Auto sales declined for a second year in a row in 2019, but it’s unlikely Canada has hit “peak car” just yet, according to a report from Scotiabank Economics.

Year-end sales totaled 1.92 million units, a 3.2% decline over 2018 and 5.7% below 2017’s all-time high of 2.04 million units. Factors such as disposable income, house prices, stock markets, policy rates and consumer expectations contribute to trends in auto sales.

“Limited discretionary spending likely had a role in weaker auto sales in 2019,” says the Scotiabank report, prepared by Rebekah Young, Director, Fiscal & Provincial Economics. “High household debt levels, and more importantly debt service costs, have eaten into nonessential spending.”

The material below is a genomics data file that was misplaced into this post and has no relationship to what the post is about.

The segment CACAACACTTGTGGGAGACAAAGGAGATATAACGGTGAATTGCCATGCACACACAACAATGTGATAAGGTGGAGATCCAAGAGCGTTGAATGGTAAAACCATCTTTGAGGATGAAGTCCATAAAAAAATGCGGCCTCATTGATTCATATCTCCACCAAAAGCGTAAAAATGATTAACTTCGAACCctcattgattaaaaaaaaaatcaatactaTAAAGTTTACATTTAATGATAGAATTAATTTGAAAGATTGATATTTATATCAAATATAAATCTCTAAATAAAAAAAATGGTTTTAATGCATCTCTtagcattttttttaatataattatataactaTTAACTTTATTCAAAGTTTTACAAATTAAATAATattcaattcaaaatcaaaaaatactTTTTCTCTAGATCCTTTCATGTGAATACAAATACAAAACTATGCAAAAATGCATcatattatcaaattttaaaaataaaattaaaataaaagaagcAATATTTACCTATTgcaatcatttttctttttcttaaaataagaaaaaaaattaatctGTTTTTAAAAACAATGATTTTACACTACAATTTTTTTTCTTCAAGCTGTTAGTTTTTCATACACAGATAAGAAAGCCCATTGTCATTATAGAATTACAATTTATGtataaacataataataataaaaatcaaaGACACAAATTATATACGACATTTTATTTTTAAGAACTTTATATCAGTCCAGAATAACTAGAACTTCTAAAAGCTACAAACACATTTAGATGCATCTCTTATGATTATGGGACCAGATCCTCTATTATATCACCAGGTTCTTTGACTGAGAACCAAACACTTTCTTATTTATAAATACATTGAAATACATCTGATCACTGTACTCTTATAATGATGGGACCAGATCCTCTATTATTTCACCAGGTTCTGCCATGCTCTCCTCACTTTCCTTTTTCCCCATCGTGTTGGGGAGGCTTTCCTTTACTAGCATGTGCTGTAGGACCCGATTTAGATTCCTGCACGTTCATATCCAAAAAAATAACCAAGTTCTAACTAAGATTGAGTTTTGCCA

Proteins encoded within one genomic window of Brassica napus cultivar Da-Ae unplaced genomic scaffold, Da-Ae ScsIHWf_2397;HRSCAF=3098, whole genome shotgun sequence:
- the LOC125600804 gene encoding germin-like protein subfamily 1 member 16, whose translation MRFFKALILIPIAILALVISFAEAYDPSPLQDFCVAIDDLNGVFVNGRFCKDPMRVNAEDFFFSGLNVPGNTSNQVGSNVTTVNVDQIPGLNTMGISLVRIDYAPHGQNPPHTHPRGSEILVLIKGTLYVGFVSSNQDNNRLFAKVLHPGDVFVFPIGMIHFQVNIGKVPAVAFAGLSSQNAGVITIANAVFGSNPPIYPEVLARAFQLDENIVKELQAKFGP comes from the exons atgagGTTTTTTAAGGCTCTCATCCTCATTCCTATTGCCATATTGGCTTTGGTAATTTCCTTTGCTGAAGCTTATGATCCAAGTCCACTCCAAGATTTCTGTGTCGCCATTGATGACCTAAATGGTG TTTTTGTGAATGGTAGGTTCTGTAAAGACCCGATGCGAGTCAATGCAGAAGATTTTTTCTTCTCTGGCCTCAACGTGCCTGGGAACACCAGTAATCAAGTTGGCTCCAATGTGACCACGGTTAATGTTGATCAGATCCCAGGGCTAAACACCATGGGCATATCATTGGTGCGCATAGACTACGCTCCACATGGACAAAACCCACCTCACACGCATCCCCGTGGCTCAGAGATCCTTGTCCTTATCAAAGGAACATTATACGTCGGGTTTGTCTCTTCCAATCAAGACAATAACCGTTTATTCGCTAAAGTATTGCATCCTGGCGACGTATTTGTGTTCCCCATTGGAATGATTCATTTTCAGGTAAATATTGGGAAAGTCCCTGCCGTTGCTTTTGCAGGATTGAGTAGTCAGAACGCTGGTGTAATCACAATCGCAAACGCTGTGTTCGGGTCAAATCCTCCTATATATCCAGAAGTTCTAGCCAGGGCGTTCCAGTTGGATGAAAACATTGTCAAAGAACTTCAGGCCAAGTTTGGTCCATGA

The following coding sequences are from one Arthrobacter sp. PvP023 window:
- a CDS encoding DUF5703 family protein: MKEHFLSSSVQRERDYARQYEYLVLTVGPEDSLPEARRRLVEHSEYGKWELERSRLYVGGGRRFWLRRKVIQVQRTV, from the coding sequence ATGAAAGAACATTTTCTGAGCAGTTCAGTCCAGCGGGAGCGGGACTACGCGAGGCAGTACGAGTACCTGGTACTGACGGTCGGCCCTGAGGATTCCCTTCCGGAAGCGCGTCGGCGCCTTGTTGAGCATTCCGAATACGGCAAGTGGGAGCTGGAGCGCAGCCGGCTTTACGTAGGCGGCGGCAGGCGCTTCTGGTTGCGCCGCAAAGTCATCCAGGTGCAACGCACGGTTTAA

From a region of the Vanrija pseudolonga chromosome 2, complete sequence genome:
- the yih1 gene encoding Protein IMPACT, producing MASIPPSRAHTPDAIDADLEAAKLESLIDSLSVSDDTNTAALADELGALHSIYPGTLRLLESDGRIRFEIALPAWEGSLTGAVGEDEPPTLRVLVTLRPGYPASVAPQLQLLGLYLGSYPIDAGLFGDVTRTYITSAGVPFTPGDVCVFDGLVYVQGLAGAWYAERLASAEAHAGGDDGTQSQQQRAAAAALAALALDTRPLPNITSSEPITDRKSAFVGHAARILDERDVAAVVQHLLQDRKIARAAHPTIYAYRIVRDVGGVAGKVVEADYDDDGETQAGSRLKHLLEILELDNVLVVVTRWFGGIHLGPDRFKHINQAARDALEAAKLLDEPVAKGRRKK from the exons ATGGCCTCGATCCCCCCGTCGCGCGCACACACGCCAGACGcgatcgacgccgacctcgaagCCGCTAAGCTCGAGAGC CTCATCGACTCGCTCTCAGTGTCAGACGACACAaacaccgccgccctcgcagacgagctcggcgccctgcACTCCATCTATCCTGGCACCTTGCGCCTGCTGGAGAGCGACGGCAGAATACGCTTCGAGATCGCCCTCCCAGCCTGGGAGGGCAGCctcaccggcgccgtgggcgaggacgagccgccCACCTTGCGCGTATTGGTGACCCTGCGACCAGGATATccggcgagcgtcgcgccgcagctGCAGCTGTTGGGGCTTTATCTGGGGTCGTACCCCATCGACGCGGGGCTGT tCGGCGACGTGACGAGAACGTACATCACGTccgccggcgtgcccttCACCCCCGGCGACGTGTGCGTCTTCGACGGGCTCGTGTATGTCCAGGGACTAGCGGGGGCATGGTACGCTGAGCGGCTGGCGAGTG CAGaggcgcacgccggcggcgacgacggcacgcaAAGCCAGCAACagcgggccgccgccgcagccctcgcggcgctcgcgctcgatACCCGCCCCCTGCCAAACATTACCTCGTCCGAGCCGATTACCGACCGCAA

Despite the two years of declines in auto sales, the report says Canada has probably not hit “peak car” – the point at which sales will inexorably decline. Slower growth among the “vehicle-driving population” – a group defined as 15- to 64-year-olds – misses the fact that Boomers are hanging on to their licences longer than before and have more disposable income than their younger counterparts. Record-high levels of immigration also point to a potential growth market among that segment of the population.

That said, the report does predict another decline in sales in 2020 to 1.91 million units.

“Consumer confidence and spending remain the biggest downside risk, with no shortage of factors that could knock off these traditionally lagging indicators.”

Read the full report here.